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Apple violated Samsung’s patents on older model iPhones and iPads according to a U.S. trade agency opinion issued Tuesday, a violation which has prompted a ban on sale of most older model iPhones and iPads.
In an order issued by the U.S. International Trade Commission (USITC), the federal agency barred the import and sale of the AT&T models of the iPhone 4, iPhone 3GS, iPad 3G and iPad 2 3G, reports Reuters.
This ruling is the latest judicial missive in what has been a protracted and costly legal battle between the two electronic giants, but who will win?
This decision to ban sale of the earlier model iPhones and iPads does not go into effect immediately, and President Obama has two months to review and possibly veto the order, reports The New York Times.
Fear not, American consumers! Kristin Huguet of Apple wanted to assure the American public that this decision has "no impact on the availability of Apple products in the United States," reports All Things D.
Although the USITC order says different, Samsung is certainly putting the screws to Apple in their European and other international sales, and they're using the USITC as their patent enforcer.
This decision comes as a bit of a surprise after a federal jury in 2012 awarded Apple over a billion dollars for Samsung infringing on Apple's patents for smartphones and tablets.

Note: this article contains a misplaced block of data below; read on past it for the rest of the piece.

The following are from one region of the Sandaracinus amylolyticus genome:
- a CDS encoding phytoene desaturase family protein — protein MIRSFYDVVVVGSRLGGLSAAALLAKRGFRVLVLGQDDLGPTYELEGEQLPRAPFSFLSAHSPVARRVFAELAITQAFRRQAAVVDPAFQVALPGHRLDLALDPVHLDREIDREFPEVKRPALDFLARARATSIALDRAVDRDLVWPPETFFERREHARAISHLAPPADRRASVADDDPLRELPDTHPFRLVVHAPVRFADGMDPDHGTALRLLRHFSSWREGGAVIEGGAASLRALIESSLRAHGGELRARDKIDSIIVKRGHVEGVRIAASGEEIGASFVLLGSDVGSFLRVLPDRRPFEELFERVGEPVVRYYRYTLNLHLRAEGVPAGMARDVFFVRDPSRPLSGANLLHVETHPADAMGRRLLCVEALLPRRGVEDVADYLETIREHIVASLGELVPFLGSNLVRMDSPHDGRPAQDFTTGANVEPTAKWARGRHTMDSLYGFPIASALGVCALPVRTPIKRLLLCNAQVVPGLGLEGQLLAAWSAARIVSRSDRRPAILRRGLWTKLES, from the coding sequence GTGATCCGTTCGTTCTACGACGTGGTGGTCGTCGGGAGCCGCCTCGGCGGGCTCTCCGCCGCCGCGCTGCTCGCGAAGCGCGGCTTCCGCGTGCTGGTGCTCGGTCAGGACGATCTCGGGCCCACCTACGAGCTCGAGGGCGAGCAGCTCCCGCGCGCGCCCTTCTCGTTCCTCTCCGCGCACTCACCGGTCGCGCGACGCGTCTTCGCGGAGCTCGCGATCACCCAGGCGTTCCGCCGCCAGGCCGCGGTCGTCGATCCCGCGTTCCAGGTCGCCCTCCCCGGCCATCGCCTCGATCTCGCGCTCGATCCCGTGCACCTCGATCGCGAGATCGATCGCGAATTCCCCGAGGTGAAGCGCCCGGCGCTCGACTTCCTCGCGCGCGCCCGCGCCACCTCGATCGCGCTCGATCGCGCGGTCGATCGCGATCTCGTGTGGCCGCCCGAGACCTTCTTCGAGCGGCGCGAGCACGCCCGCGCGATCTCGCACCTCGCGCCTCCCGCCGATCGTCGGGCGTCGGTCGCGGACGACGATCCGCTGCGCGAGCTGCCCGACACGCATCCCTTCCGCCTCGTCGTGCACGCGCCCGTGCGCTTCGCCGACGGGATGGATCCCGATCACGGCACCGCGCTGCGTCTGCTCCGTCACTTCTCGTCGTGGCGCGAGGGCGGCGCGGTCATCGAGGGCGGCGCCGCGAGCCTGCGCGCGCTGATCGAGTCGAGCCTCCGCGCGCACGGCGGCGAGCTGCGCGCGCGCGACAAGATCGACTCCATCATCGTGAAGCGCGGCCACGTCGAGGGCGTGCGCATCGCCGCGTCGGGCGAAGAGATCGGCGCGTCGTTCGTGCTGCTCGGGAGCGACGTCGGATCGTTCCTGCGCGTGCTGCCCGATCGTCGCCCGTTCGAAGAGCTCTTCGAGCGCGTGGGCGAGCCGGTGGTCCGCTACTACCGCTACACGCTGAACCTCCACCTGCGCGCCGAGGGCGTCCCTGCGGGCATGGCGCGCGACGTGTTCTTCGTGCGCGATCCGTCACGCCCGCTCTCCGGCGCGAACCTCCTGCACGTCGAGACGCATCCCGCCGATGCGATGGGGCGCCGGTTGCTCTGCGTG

Samsung was not exactly pleased as punch with the judge's determination of their patent claims, so they petitioned along with USITC to review the patent claims, and the federal agency ruled that the '348 patent was infringed for purposes of Section 337 of Tariff Act of 1940.
Although patent enforcement in the courts may take substantially more time, companies like Samsung have learned that by involving the USITC to enforce a violation of 19 U.S.C. 1337a(b)(i), they can have the Commission take a second look at their patent claims.
The USITC may not be as open to these sorts of shenanigans after President Obama's recent executive order titled "Strengthen Enforcement Process of Exclusion Orders."
The order calls for an interagency review of the procedures the USITC uses for Section 337 violations and may tighten the patent review loophole.
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